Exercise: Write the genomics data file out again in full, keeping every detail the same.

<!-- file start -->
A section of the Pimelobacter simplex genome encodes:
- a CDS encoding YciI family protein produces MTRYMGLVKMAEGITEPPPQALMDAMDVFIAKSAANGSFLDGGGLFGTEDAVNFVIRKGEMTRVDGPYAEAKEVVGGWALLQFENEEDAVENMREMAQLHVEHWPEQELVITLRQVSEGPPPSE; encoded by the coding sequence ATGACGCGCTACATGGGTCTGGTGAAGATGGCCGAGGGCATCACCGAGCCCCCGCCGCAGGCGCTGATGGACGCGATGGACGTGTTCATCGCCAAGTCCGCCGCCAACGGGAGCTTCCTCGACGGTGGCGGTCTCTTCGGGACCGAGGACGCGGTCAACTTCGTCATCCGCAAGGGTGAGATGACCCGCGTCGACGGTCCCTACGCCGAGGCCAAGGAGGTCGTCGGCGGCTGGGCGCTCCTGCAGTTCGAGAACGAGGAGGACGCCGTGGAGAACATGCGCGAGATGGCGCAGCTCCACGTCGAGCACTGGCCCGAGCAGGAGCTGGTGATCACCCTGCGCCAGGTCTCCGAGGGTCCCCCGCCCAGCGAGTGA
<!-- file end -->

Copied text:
A section of the Pimelobacter simplex genome encodes:
- a CDS encoding YciI family protein produces MTRYMGLVKMAEGITEPPPQALMDAMDVFIAKSAANGSFLDGGGLFGTEDAVNFVIRKGEMTRVDGPYAEAKEVVGGWALLQFENEEDAVENMREMAQLHVEHWPEQELVITLRQVSEGPPPSE; encoded by the coding sequence ATGACGCGCTACATGGGTCTGGTGAAGATGGCCGAGGGCATCACCGAGCCCCCGCCGCAGGCGCTGATGGACGCGATGGACGTGTTCATCGCCAAGTCCGCCGCCAACGGGAGCTTCCTCGACGGTGGCGGTCTCTTCGGGACCGAGGACGCGGTCAACTTCGTCATCCGCAAGGGTGAGATGACCCGCGTCGACGGTCCCTACGCCGAGGCCAAGGAGGTCGTCGGCGGCTGGGCGCTCCTGCAGTTCGAGAACGAGGAGGACGCCGTGGAGAACATGCGCGAGATGGCGCAGCTCCACGTCGAGCACTGGCCCGAGCAGGAGCTGGTGATCACCCTGCGCCAGGTCTCCGAGGGTCCCCCGCCCAGCGAGTGA